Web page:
Monday, July 26, 2004

Ricky, don't lose that spirit

So much for the theory that only the Internet IPO people of the late 1990s are allowed to retire rich and young.

Ricky Williams burst through that notion like it was the A-gap created by his former teammates on the offensive line.

Ricky, congratulations. You've accomplished something that every hater of your decision dreams of -- quitting a job before 30 with a bankroll that could choke a hippo.

The "fans" and the FFFs -- Fantasy Football Freaks -- will flood the talk radio shows and their corresponding e-mail inboxes with none-too-pretty comments about Williams. You're all schmucks. How many of you, if presented with the chance to quit your job and travel the world and do whatever without any financial care, would still wake up and catch that early train to the office each morning?

Raise your hands. I'll wait.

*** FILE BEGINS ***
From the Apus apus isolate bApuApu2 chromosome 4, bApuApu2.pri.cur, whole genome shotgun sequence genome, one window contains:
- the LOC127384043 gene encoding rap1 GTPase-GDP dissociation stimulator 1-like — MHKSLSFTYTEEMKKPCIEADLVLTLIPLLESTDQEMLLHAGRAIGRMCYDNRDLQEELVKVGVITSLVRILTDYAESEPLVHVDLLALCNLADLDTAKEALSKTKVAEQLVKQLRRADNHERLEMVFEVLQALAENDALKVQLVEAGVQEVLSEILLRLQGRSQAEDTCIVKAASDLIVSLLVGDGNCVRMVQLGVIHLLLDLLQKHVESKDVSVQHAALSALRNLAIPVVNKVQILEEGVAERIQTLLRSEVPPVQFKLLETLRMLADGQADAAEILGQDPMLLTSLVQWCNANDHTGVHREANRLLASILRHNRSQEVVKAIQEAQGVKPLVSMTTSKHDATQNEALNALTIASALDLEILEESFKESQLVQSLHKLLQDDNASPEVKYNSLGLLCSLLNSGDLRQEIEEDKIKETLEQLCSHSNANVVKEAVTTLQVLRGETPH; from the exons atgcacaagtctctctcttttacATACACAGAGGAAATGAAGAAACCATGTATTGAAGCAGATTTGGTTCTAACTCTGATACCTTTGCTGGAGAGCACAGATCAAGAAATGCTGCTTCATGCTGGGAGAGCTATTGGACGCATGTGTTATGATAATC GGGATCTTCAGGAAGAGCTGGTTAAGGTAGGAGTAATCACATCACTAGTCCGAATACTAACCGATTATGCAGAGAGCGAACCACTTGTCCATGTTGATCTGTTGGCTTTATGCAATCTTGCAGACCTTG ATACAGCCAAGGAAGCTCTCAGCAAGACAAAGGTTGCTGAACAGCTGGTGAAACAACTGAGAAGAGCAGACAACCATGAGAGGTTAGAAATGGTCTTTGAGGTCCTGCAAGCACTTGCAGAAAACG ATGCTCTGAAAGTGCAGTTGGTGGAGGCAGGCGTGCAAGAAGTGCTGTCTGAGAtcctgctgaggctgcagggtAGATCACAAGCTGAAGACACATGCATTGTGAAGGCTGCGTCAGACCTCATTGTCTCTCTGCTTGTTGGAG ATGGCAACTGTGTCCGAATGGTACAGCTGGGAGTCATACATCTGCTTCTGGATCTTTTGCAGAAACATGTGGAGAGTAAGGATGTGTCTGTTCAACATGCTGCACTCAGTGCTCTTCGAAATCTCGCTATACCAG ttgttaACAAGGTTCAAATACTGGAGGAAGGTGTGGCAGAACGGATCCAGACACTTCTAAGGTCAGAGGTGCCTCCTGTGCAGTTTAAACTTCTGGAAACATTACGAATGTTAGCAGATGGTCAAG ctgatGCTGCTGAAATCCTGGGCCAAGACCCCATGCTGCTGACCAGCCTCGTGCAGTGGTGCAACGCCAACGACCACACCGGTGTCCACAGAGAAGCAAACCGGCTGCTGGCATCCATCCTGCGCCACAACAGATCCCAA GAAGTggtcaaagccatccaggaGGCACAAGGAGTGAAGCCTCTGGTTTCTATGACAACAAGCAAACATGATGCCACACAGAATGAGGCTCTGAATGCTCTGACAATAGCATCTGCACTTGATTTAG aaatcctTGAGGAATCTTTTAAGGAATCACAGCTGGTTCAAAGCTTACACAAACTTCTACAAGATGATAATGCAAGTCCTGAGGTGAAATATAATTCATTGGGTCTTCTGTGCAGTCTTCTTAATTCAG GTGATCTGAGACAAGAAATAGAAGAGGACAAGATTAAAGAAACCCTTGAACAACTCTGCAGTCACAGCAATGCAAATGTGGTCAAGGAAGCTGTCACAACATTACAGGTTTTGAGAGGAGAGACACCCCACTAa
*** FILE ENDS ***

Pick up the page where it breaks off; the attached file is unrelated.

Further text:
There, that didn't take too long. The answer is zero. None. Nada. Zip. Zilch. And any other word you associate with nothingness.

Much props to Williams for his decision. A few years ago, I toyed with the idea of walking into a bank, asking for a $2 million loan, then going out and living life for a while. Why the heck not? I'd have the rest of my life to work and pay it off. What good is driving a Mercedes convertible when you're 57 and waiting for AARP's monthly newsletter? But the only collateral I had at that time was my 1984 Marcus Allen home jersey, a copy of "Fletch" on VHS and a few gift certificates to Tower Records.

Williams worked for five years, made his loot and can now experience life any way he sees fit. Ricky, if you're reading this, I sit in awe of you this morning.

And just a little bit jealous. Got any room on the floor? I promise not to snore.